House of Lords voted to Outlaw Caste discrimination in UK


Historic victory for Dalits

Arun Kumar, Bedford, UK

 

4th March, 2013 is a momentous day in the history of Dalit movement in the UK when the House of Lords voted overwhelmingly in favour of including caste discrimination in the Equality Act 2010. 256 peers from all parties voted for the amendment and 153 voted against.  If this amendment is passed in the House of Commons, it will give the same legal protection as people who face discrimination on the basis of gender, sexuality or race.  United Kingdom will be the first country in the Western Hemisphere to give legal protection to the victims of caste discrimination.

Coinciding with the debate in the Parliament, hundreds of people from various organisations representing Ravidassias, Valmikis, Buddhists, Ambedkarites and Christians in the UK marched in front of British Parliament in support of the amendment in the Enterprise and Regulatory Reform Bill tabled by Lord Harries, the former Bishop of Oxford and Chairman of All Party Parliamentary Group for Dalits and the Labour Party Equality spokes person in the Lords, Lady Thornton.  They demanded the implementation of the findings of the National Institute for Economic and Social Research (NIESR) report published in 2010 commissioned by the Government Equalities Office to determine the extent of caste based discrimination (CBD) in the UK. NIESR found out that there was an ample evidence of CBD and recommended legal protection for the victims of caste prejudice. But the Government was not prepared to include caste in the legislation and opposed change in the law.

Introducing the amendment, Lord Harries, the bishop of Oxford said, “We know in the case of race that nothing has been more effective in reducing racial prejudice than the law. It has had a most powerful educative effect”. He further stated, “Nothing could be more significant and effective in reducing discrimination on the grounds of caste than to have a clear-cut law that discrimination in the public law would not be tolerated”.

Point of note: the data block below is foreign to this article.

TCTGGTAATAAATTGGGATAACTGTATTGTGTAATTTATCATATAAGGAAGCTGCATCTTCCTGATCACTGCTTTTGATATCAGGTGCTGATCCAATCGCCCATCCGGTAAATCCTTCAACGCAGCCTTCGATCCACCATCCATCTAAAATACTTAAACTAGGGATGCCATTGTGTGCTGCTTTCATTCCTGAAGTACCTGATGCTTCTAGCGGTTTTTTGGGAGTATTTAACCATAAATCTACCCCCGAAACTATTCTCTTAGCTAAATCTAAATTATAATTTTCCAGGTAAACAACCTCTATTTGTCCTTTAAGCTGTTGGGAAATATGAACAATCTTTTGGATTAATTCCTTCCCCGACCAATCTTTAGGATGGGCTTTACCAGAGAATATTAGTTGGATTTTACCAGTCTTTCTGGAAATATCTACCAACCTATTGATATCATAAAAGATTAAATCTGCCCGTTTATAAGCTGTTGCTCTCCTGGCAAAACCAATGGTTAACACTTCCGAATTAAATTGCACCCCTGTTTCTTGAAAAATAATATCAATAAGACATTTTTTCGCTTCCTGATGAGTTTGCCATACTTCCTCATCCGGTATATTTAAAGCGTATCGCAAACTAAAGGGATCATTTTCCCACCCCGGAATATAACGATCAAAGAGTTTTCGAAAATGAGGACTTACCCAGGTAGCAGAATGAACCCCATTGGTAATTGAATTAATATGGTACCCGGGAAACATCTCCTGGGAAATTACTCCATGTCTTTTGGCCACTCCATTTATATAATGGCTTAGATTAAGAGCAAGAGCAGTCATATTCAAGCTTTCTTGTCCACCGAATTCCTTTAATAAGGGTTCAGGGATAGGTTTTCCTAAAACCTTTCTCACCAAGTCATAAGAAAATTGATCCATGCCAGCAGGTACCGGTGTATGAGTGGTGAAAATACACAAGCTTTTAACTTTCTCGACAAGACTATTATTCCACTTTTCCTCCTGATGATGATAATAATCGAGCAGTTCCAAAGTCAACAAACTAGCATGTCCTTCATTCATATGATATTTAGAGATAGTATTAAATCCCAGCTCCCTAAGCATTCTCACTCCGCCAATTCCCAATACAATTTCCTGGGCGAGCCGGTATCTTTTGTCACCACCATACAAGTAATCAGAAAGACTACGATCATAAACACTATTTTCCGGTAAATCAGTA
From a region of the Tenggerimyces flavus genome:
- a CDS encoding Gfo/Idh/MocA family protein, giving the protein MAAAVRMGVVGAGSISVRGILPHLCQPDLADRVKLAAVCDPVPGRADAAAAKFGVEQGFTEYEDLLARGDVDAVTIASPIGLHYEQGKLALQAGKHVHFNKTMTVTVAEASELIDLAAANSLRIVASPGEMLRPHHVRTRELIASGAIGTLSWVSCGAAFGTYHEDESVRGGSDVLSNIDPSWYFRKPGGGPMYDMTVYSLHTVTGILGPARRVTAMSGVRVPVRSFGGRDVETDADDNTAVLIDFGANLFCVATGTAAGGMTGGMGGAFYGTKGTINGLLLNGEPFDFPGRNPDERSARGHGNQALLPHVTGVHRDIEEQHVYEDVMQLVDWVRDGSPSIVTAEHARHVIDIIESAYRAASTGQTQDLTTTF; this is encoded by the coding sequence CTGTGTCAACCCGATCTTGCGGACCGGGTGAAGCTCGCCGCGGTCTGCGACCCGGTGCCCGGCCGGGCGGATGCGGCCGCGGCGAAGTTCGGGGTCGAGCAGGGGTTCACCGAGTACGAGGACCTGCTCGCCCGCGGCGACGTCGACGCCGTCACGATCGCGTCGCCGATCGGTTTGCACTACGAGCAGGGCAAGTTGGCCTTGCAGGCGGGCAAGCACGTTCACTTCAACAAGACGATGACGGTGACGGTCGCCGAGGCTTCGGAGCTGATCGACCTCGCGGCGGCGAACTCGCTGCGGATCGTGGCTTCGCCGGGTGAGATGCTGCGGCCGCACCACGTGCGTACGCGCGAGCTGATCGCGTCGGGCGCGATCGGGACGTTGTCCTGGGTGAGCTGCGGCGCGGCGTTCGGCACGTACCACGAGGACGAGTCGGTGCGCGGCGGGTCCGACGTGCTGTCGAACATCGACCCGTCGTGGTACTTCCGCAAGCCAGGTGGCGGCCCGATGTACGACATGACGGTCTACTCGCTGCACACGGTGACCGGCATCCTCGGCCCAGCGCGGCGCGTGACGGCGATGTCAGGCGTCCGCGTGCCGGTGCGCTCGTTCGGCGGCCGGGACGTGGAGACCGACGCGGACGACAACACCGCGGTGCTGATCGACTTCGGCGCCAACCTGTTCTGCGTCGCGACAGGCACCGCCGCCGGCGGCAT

The Government was not prepared to include caste in the legislation and opposed change in the law saying it had set up an education programme to tackle caste discrimination. But peers said this was not enough, and the law needed to be changed. The peers voted in favour of the amendment and defeated the government.

Despite the overwhelming majority in favor of this legislation, the government response was not encouraging. On behalf of the government, Baroness Stowell accepted that there was some evidence of caste discrimination but education program was an appropriate way of dealing with the incidents relating to caste. “We do not believe that introducing specific caste-based legislation is the best way to tackle the incidents of caste-related prejudice and discrimination that have been identified – many of which occur in areas not covered by discrimination law, such as in volunteering,” said a spokesman for the Department for Culture, Media and Sport.

For a number of years many organisations were campaigning to outlaw caste discrimination. The campaigners have done a marvellous effort to highlight the issue of caste discrimination in the UK and worked hard to lobby at various levels to get the support. They must be congratulated. Dalit Solidarity Network, UK, Anti Caste Discrimination Alliance, UK, Federation of Ambedkarite & Buddhist Organisation, UK (FABO, UK), Caste Watch, UK and Voice of Dalits, UK (VODI) are some of the organisations who spearheaded the campaign and achieved a historic success

 

Kind Regards